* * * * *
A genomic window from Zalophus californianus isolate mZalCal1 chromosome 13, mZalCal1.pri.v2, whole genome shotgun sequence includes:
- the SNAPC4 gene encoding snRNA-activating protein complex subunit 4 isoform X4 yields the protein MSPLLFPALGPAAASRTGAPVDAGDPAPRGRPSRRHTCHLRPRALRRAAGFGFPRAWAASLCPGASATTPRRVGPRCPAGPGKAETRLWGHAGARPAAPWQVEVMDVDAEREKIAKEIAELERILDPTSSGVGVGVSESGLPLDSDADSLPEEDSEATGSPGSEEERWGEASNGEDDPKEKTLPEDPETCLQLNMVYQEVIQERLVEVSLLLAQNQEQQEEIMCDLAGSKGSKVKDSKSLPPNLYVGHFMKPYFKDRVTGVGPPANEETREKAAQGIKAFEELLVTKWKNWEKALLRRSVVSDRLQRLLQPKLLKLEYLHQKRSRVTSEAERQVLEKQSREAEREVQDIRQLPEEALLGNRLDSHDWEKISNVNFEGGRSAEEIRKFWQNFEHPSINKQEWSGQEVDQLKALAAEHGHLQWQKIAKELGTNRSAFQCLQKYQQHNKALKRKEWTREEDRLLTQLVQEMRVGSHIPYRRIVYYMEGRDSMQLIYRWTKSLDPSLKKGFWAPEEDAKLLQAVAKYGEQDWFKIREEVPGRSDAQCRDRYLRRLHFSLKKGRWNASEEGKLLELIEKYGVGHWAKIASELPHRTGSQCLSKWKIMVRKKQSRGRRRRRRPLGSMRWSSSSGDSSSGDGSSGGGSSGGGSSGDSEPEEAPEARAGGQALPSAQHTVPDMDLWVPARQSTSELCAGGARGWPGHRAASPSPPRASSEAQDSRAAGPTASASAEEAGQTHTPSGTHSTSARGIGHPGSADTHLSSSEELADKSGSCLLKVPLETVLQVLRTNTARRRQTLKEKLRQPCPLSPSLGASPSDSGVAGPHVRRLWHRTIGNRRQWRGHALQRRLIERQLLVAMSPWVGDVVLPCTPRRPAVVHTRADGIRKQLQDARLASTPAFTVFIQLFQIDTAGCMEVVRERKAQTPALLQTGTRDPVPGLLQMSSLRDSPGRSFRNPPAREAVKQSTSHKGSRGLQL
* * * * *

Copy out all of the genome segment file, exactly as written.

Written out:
A genomic window from Zalophus californianus isolate mZalCal1 chromosome 13, mZalCal1.pri.v2, whole genome shotgun sequence includes:
- the SNAPC4 gene encoding snRNA-activating protein complex subunit 4 isoform X4 yields the protein MSPLLFPALGPAAASRTGAPVDAGDPAPRGRPSRRHTCHLRPRALRRAAGFGFPRAWAASLCPGASATTPRRVGPRCPAGPGKAETRLWGHAGARPAAPWQVEVMDVDAEREKIAKEIAELERILDPTSSGVGVGVSESGLPLDSDADSLPEEDSEATGSPGSEEERWGEASNGEDDPKEKTLPEDPETCLQLNMVYQEVIQERLVEVSLLLAQNQEQQEEIMCDLAGSKGSKVKDSKSLPPNLYVGHFMKPYFKDRVTGVGPPANEETREKAAQGIKAFEELLVTKWKNWEKALLRRSVVSDRLQRLLQPKLLKLEYLHQKRSRVTSEAERQVLEKQSREAEREVQDIRQLPEEALLGNRLDSHDWEKISNVNFEGGRSAEEIRKFWQNFEHPSINKQEWSGQEVDQLKALAAEHGHLQWQKIAKELGTNRSAFQCLQKYQQHNKALKRKEWTREEDRLLTQLVQEMRVGSHIPYRRIVYYMEGRDSMQLIYRWTKSLDPSLKKGFWAPEEDAKLLQAVAKYGEQDWFKIREEVPGRSDAQCRDRYLRRLHFSLKKGRWNASEEGKLLELIEKYGVGHWAKIASELPHRTGSQCLSKWKIMVRKKQSRGRRRRRRPLGSMRWSSSSGDSSSGDGSSGGGSSGGGSSGDSEPEEAPEARAGGQALPSAQHTVPDMDLWVPARQSTSELCAGGARGWPGHRAASPSPPRASSEAQDSRAAGPTASASAEEAGQTHTPSGTHSTSARGIGHPGSADTHLSSSEELADKSGSCLLKVPLETVLQVLRTNTARRRQTLKEKLRQPCPLSPSLGASPSDSGVAGPHVRRLWHRTIGNRRQWRGHALQRRLIERQLLVAMSPWVGDVVLPCTPRRPAVVHTRADGIRKQLQDARLASTPAFTVFIQLFQIDTAGCMEVVRERKAQTPALLQTGTRDPVPGLLQMSSLRDSPGRSFRNPPAREAVKQSTSHKGSRGLQL